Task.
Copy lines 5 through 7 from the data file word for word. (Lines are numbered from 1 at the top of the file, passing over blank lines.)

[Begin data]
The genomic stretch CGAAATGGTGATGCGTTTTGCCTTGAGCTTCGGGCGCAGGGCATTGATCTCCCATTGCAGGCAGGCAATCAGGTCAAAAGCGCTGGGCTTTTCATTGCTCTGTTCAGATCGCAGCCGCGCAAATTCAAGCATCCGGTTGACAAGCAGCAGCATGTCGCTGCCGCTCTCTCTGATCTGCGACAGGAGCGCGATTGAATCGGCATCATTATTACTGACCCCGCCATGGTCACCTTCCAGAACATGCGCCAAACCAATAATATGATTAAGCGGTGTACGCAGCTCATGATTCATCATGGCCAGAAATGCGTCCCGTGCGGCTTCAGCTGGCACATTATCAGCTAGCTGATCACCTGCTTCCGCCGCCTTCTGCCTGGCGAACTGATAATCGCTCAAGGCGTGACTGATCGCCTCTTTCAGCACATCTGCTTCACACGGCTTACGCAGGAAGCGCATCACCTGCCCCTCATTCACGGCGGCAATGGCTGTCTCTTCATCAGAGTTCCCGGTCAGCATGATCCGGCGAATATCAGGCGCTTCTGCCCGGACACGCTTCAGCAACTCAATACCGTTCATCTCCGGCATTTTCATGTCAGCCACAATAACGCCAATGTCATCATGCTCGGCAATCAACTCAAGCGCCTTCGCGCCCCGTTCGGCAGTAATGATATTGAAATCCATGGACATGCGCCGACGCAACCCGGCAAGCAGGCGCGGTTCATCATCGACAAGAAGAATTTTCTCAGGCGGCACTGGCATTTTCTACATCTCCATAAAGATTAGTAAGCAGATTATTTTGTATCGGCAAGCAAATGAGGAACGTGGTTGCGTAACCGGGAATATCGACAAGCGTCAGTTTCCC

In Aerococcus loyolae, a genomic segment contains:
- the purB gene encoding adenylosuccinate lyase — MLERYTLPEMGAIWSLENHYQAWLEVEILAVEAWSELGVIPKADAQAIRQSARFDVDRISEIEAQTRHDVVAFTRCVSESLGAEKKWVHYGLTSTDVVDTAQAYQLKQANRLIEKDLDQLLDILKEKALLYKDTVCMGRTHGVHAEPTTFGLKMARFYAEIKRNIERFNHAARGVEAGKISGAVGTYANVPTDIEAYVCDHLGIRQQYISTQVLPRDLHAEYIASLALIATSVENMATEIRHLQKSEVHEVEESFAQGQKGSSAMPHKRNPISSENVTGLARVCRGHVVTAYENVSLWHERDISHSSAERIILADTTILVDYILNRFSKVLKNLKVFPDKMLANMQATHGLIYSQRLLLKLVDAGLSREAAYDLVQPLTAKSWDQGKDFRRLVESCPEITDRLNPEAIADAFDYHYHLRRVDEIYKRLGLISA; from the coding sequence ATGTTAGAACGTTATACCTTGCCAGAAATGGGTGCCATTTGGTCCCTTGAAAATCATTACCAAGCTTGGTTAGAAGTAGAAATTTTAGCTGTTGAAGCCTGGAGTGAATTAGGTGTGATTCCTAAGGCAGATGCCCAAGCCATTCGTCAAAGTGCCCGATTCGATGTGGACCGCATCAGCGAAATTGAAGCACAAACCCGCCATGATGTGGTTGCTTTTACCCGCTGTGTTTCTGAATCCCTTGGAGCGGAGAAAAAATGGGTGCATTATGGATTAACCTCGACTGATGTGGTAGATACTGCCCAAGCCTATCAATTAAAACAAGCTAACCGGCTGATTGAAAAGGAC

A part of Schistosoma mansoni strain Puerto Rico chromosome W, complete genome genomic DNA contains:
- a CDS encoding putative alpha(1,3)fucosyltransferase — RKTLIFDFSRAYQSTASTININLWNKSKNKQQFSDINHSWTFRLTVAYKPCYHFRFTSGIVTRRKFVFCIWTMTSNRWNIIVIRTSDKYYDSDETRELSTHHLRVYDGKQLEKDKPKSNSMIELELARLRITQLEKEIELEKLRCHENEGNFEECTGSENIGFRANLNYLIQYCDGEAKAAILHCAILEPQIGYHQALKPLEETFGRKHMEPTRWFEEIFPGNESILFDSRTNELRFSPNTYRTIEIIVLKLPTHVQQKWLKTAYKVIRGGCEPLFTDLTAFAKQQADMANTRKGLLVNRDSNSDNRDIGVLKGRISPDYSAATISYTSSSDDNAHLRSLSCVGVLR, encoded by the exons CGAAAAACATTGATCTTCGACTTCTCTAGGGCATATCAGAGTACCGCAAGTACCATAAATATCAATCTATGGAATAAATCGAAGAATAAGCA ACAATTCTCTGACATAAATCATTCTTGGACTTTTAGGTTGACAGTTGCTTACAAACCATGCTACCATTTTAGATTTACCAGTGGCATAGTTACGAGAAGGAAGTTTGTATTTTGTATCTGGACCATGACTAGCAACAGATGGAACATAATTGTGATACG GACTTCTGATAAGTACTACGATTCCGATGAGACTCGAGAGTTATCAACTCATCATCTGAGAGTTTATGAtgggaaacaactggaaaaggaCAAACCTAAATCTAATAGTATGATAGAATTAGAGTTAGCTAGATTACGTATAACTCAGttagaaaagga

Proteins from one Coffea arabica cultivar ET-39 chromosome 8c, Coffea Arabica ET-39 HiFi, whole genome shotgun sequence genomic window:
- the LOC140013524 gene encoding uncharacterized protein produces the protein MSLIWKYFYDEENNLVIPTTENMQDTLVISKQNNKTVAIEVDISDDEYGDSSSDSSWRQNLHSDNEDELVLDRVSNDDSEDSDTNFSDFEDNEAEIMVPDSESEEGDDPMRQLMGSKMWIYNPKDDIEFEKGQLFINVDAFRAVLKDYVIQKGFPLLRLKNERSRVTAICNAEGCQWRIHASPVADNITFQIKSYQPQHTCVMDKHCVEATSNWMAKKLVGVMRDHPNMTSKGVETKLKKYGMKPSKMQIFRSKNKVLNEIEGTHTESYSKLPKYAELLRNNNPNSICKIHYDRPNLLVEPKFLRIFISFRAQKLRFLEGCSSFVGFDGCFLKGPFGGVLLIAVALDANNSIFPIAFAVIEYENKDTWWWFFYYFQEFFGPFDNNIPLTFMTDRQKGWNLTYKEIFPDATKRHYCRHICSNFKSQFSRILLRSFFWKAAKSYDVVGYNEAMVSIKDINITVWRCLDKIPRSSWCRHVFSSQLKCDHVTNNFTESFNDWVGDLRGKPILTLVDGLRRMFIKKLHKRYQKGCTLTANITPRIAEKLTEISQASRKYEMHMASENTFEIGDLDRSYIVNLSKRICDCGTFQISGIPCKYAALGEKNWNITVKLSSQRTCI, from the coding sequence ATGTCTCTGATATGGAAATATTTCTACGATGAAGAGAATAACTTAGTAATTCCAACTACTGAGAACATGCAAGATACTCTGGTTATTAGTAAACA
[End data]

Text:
- a CDS encoding putative alpha(1,3)fucosyltransferase — RKTLIFDFSRAYQSTASTININLWNKSKNKQQFSDINHSWTFRLTVAYKPCYHFRFTSGIVTRRKFVFCIWTMTSNRWNIIVIRTSDKYYDSDETRELSTHHLRVYDGKQLEKDKPKSNSMIELELARLRITQLEKEIELEKLRCHENEGNFEECTGSENIGFRANLNYLIQYCDGEAKAAILHCAILEPQIGYHQALKPLEETFGRKHMEPTRWFEEIFPGNESILFDSRTNELRFSPNTYRTIEIIVLKLPTHVQQKWLKTAYKVIRGGCEPLFTDLTAFAKQQADMANTRKGLLVNRDSNSDNRDIGVLKGRISPDYSAATISYTSSSDDNAHLRSLSCVGVLR, encoded by the exons CGAAAAACATTGATCTTCGACTTCTCTAGGGCATATCAGAGTACCGCAAGTACCATAAATATCAATCTATGGAATAAATCGAAGAATAAGCA ACAATTCTCTGACATAAATCATTCTTGGACTTTTAGGTTGACAGTTGCTTACAAACCATGCTACCATTTTAGATTTACCAGTGGCATAGTTACGAGAAGGAAGTTTGTATTTTGTATCTGGACCATGACTAGCAACAGATGGAACATAATTGTGATACG GACTTCTGATAAGTACTACGATTCCGATGAGACTCGAGAGTTATCAACTCATCATCTGAGAGTTTATGAtgggaaacaactggaaaaggaCAAACCTAAATCTAATAGTATGATAGAATTAGAGTTAGCTAGATTACGTATAACTCAGttagaaaagga

Proteins from one Coffea arabica cultivar ET-39 chromosome 8c, Coffea Arabica ET-39 HiFi, whole genome shotgun sequence genomic window:
- the LOC140013524 gene encoding uncharacterized protein produces the protein MSLIWKYFYDEENNLVIPTTENMQDTLVISKQNNKTVAIEVDISDDEYGDSSSDSSWRQNLHSDNEDELVLDRVSNDDSEDSDTNFSDFEDNEAEIMVPDSESEEGDDPMRQLMGSKMWIYNPKDDIEFEKGQLFINVDAFRAVLKDYVIQKGFPLLRLKNERSRVTAICNAEGCQWRIHASPVADNITFQIKSYQPQHTCVMDKHCVEATSNWMAKKLVGVMRDHPNMTSKGVETKLKKYGMKPSKMQIFRSKNKVLNEIEGTHTESYSKLPKYAELLRNNNPNSICKIHYDRPNLLVEPKFLRIFISFRAQKLRFLEGCSSFVGFDGCFLKGPFGGVLLIAVALDANNSIFPIAFAVIEYENKDTWWWFFYYFQEFFGPFDNNIPLTFMTDRQKGWNLTYKEIFPDATKRHYCRHICSNFKSQFSRILLRSFFWKAAKSYDVVGYNEAMVSIKDINITVWRCLDKIPRSSWCRHVFSSQLKCDHVTNNFTESFNDWVGDLRGKPILTLVDGLRRMFIKKLHKRYQKGCTLTANITPRIAEKLTEISQASRKYEMHMASENTFEIGDLDRSYIVNLSKRICDCGTFQISGIPCKYAALGEKNWNITVKLSSQRTCI, from the coding sequence ATGTCTCTGATATGGAAATATTTCTACGATGAAGAGAATAACTTAGTAATTCCAACTACTGAGAACATGCAAGATACTCTGGTTATTAGTAAACA